Kingdom of Dongola/Makuria (Nubia) 590 – 1314 AD

Kingdom of Dongola/Makuria (Nubia) 590 – 1314 AD

The Kingdom of Dongola was located within the present day southern Egypt and northern Sudan, the dominion was best referred to as Nubian independent region. It was one among the Nubian empires that rise after the collapse of the dominion of Kush which controlled the region from 785 BC to AD 350.

Other kingdoms which emerged were Nobatia with its capital in Pachoras which is today called Faras, and Alodia in the southern region, their capital was Soba (Subah) near Khartoum the today’s capital of Sudan.

But Nobatia could be an ancient form Makuria Empire (or multiply Maqurrah, Makuura or Makouria). Many scholar believes that shifting of capital might have taken place in the beginning of 7th century, initially the kingdom was converted to Christianity.

As time went, from the 3rd cataract to somewhere between the 5th and 6th cataracts the Kingdom itself protected the region around the Nile. It also controlled trade routes, mines, and oases to the east and west.

Their capital was Old Dongola some people spell it as Donqulah which was the favored place. Dongola and Makuria are largely compatible, but after 652 AD Macuria seems to regulate.

Old Dongola | Wikimedia

In the 5th century, Ancient Dongola was established as a fortress but rapidly a settlement has been built in it that became a town. Please note that the dates are very unclear for most of the Dongola / Makurian members.

It was probably in the early second millennium AD that Nubian speaking were relatively non-nomadic, started to arrive in the Meidob Hills, Jebel Meidob, in the north-east corner of Darfur in Sudan.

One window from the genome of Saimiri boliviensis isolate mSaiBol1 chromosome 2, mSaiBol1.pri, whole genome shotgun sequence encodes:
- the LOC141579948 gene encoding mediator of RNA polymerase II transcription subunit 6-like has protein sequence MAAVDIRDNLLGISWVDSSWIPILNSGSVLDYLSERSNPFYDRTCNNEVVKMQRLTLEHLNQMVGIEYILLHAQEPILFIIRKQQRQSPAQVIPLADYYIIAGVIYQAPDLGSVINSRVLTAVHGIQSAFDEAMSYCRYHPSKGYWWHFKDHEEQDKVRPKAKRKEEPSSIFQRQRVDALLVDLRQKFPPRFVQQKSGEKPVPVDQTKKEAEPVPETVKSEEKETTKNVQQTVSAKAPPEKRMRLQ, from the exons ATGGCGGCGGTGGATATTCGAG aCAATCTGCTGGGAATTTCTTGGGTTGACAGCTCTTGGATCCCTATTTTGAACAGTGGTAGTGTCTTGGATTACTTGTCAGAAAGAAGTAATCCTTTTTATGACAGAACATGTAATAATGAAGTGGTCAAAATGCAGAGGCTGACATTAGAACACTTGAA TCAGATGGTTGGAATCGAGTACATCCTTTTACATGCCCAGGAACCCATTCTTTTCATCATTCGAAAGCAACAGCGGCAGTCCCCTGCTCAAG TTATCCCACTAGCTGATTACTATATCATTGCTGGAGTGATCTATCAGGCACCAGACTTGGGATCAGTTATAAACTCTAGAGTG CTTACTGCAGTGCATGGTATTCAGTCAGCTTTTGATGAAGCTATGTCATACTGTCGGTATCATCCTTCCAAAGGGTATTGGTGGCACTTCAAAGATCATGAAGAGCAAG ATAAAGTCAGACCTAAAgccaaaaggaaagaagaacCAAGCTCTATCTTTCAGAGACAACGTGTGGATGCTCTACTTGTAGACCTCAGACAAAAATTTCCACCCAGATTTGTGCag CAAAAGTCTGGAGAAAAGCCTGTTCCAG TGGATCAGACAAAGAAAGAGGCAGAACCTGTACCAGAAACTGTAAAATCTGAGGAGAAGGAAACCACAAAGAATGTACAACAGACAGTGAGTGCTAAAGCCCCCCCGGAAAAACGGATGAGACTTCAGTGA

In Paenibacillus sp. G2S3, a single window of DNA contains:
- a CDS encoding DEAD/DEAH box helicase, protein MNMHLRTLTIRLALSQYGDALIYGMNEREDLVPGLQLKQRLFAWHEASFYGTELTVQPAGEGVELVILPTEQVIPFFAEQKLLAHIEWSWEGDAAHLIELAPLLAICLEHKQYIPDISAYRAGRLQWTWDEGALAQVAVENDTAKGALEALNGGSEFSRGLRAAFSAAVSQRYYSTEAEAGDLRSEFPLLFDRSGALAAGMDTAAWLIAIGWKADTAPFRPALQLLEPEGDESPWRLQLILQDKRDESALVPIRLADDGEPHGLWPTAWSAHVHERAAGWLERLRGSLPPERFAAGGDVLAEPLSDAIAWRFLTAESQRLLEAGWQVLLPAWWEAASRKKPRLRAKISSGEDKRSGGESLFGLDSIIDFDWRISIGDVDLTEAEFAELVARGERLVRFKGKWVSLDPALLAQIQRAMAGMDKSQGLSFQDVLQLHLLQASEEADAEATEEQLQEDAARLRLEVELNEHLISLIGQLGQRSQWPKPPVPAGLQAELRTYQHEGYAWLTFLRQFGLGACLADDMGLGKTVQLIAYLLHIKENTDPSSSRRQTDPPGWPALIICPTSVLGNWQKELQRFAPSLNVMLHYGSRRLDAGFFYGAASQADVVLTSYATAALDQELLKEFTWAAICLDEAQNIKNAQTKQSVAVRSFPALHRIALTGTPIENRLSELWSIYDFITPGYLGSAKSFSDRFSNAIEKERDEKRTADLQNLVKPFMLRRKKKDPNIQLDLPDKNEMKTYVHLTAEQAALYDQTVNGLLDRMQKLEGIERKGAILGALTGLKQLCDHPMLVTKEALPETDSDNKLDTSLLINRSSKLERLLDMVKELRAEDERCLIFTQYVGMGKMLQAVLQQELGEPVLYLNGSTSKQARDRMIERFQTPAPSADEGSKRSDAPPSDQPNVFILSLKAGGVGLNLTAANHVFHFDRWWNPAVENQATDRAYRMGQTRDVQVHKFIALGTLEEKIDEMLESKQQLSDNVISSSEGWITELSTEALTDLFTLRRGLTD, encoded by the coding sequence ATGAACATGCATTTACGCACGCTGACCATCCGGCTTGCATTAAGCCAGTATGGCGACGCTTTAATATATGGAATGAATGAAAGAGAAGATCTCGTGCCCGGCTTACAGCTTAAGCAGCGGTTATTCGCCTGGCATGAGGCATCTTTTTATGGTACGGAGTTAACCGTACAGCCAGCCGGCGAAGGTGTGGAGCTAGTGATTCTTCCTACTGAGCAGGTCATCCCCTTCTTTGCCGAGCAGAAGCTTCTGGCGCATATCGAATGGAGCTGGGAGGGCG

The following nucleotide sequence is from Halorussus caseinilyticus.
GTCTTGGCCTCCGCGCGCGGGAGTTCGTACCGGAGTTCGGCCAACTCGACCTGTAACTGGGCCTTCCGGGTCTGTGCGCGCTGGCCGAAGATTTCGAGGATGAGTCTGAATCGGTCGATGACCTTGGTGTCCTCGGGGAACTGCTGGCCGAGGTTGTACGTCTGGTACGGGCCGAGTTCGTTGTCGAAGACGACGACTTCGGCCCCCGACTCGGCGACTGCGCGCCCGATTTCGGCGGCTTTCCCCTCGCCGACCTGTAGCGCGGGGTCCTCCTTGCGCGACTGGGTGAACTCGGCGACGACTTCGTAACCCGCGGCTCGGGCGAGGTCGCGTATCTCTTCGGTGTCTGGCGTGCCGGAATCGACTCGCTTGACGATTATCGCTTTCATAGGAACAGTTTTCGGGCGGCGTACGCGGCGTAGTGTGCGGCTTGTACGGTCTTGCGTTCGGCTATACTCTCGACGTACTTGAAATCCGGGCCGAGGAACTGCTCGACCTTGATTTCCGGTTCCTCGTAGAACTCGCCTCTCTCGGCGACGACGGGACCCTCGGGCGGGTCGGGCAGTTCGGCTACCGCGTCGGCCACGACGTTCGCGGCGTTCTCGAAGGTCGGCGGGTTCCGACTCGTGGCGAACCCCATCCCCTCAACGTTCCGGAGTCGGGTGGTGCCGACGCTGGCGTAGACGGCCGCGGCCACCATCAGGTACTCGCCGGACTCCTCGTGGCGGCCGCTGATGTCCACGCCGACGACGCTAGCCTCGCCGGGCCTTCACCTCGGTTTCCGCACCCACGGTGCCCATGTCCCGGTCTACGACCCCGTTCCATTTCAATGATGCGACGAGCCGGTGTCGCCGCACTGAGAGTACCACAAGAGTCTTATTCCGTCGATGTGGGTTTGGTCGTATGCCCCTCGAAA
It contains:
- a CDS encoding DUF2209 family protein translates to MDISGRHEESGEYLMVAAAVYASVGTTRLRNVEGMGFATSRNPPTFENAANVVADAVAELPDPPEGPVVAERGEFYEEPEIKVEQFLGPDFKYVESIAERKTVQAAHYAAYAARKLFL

The resulting Meidob and Midob culture flourished, but did not influence the rule of the region to any extent. The hills are a concentration of volcanic hills and lush valleys and Malha Crater, an important reservoir of rock salt and dull salt, is known as the depression on the west side of the hills.

In this crater there is freshwater as well as a small lake and the salt collected by the people of Meidob has been sold on the trade markets to the neighboring Arabs. All the hills are archeological sites with settlements, stone barrows, and rock art.

The area is typically provided as evidence of the growing presence in Darfur by Christian Nubians by ruins, language, custom of matrilineal descent, and Meidobis’ claim to be Mahas Nubians of origin. They likely came there from Kordofan instead of the Nile Valley, and over time Nile customs were spread through trade and additional migration. It is estimated that Malha and Abu Garan have sustained populations of 6,000 people in a much higher precipitation in the hills.